Lord of the Hundreds
Owned and operated by Cliff and Julie Dyball who purchased the dairy in 2002 after careers in finance and insurance, Traditional Cheese Dairy focuses on making hand-made raw milk cheeses. Located in the village of Stonegate in East Sussex, UK, the dairy produces cheeses made from the cow, sheep and goat’s milk of local single herd family farms. Today, the dairy produces about five tons of cheese every month that they sell at local farmer’s markets as well as stores throughout England. Recently, they have started to export to the United States and Canada. The unusual name of this award winning cheese is in reference to tax collectors who worked on behalf of the local Lords who, during Saxon times, would oversee a region consisting of 100 Shires. On the Traditional Cheese dairy property is a marker where the people gathered to pay their taxes. Aged for 4 months, Lord of the Hundreds is produced from raw sheep’s milk and is square-shaped with convex sides. This is because the cheese is ladled into basket molds without pressing. The weight of the cheese forces the sides to round outward during aging. The cheeses are rubbed and turned every other day during the aging process, which creates a white and light brown natural rind.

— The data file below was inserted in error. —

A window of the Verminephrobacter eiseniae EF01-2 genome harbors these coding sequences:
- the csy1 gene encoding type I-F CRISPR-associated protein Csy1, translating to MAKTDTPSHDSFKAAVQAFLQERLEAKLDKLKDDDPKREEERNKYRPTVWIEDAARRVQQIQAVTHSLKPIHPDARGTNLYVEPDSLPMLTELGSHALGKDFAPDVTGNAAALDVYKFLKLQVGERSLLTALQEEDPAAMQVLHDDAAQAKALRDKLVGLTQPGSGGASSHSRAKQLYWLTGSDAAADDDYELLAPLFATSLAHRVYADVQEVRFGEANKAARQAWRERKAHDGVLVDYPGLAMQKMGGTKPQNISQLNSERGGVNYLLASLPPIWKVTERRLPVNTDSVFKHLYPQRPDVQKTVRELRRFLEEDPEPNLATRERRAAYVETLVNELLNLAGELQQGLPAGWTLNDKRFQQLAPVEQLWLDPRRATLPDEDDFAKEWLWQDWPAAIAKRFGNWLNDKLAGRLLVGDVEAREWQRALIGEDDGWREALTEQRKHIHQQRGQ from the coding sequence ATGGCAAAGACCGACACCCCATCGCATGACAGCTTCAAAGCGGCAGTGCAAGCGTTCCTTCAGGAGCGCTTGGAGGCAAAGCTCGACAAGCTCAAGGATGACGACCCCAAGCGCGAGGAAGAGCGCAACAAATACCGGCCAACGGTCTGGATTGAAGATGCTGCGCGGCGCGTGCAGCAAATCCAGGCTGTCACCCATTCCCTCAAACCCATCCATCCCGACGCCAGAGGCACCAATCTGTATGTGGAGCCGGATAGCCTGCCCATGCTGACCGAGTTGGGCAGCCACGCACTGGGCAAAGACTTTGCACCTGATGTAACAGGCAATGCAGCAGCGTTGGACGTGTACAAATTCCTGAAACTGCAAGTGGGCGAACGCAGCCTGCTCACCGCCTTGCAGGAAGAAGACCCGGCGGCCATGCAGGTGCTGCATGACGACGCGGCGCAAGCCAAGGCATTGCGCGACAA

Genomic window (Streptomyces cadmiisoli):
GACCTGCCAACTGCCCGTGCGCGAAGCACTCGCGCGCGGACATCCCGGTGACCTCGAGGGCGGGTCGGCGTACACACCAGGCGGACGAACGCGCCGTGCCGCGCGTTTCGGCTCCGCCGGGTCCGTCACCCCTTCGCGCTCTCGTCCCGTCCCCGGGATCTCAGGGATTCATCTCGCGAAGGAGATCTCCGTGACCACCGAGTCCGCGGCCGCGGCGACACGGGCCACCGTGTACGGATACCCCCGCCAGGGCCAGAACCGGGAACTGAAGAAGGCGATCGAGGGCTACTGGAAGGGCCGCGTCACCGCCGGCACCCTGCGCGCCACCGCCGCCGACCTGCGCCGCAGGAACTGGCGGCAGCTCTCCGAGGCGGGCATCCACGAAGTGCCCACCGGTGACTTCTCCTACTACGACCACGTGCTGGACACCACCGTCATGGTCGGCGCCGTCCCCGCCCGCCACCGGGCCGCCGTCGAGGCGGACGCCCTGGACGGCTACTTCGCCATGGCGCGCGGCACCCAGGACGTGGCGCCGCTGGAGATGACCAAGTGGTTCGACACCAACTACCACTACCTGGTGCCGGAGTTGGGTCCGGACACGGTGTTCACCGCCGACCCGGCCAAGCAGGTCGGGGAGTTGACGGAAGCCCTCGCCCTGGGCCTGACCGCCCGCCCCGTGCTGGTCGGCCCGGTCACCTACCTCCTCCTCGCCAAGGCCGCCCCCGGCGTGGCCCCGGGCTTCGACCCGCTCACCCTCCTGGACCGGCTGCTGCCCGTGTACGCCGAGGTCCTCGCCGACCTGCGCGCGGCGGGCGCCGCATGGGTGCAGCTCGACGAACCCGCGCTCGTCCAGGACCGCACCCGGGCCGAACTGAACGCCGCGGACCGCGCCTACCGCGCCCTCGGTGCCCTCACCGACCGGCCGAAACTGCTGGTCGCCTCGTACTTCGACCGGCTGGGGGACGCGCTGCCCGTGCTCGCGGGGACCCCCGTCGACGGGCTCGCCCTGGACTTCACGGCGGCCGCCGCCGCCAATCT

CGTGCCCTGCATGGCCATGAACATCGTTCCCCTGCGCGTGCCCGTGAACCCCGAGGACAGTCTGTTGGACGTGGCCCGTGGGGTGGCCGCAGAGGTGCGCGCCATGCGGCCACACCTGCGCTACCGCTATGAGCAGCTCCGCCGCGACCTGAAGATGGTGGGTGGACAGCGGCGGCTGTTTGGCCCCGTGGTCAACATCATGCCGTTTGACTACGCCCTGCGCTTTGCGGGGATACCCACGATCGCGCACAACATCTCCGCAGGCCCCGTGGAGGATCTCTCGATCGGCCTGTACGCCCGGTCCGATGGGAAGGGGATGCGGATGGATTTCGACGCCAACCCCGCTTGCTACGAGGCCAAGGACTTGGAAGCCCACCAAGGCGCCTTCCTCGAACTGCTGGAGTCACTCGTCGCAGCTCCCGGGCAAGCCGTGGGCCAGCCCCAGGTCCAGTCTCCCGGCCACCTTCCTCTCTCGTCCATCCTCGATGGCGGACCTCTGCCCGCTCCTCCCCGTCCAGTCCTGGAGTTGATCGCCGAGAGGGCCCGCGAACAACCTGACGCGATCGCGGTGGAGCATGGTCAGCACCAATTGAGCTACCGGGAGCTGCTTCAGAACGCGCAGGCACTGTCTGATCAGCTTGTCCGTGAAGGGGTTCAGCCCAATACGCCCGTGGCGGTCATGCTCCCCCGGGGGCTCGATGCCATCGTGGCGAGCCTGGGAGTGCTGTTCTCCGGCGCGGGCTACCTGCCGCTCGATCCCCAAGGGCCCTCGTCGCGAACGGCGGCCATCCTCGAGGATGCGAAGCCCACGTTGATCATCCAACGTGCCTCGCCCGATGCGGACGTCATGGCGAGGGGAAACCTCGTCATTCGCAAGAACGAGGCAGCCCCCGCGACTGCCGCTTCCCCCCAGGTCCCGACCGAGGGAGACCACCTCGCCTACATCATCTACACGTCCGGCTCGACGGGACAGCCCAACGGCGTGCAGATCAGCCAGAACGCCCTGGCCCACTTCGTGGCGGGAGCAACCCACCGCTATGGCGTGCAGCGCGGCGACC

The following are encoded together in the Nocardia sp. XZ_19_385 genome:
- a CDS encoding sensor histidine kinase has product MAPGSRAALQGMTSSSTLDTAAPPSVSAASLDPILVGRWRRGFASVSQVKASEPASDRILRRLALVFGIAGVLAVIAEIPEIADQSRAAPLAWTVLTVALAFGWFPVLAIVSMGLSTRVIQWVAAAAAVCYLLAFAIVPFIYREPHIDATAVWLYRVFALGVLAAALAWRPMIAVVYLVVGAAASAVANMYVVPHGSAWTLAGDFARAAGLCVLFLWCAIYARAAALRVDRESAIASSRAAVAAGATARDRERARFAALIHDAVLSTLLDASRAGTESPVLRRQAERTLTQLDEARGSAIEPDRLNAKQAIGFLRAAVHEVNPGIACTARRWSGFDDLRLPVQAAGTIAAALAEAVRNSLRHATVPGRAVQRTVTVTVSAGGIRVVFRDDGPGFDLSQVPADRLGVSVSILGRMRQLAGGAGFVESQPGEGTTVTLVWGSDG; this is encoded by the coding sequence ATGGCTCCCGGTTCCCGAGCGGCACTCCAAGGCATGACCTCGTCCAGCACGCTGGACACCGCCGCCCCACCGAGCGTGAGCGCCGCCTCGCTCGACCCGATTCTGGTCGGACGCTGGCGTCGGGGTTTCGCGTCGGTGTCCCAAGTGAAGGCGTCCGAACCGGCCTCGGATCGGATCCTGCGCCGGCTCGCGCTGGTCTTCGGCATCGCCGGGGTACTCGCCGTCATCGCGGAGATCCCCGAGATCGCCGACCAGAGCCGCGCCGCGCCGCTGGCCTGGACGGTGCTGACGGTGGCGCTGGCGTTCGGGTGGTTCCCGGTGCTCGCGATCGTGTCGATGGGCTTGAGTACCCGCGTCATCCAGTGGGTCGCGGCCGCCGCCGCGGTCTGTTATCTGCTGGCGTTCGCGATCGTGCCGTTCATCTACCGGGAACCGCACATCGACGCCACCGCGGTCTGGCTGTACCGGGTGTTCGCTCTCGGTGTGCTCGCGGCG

Underneath is a golden yellow paste, which is darker toward the outside of the cheese. The texture is dry and a bit grainy, rather like an aged Pecorino or Parmigiano-Reggiano. Its flavor is sweet and savory with notes of grass, roasted hazelnuts and salty caramel.
With its balance of sweet and savory flavors, Lord of the Hundreds is lovely when served with Membrillo or quince jam on a cheese board. Many chefs use this cheese as an alternative to Parmigiano-Reggiano.
Lord of the Hundreds is best paired with a medium-bodied Pinot-Noir or a Cream Ale as a beer selection.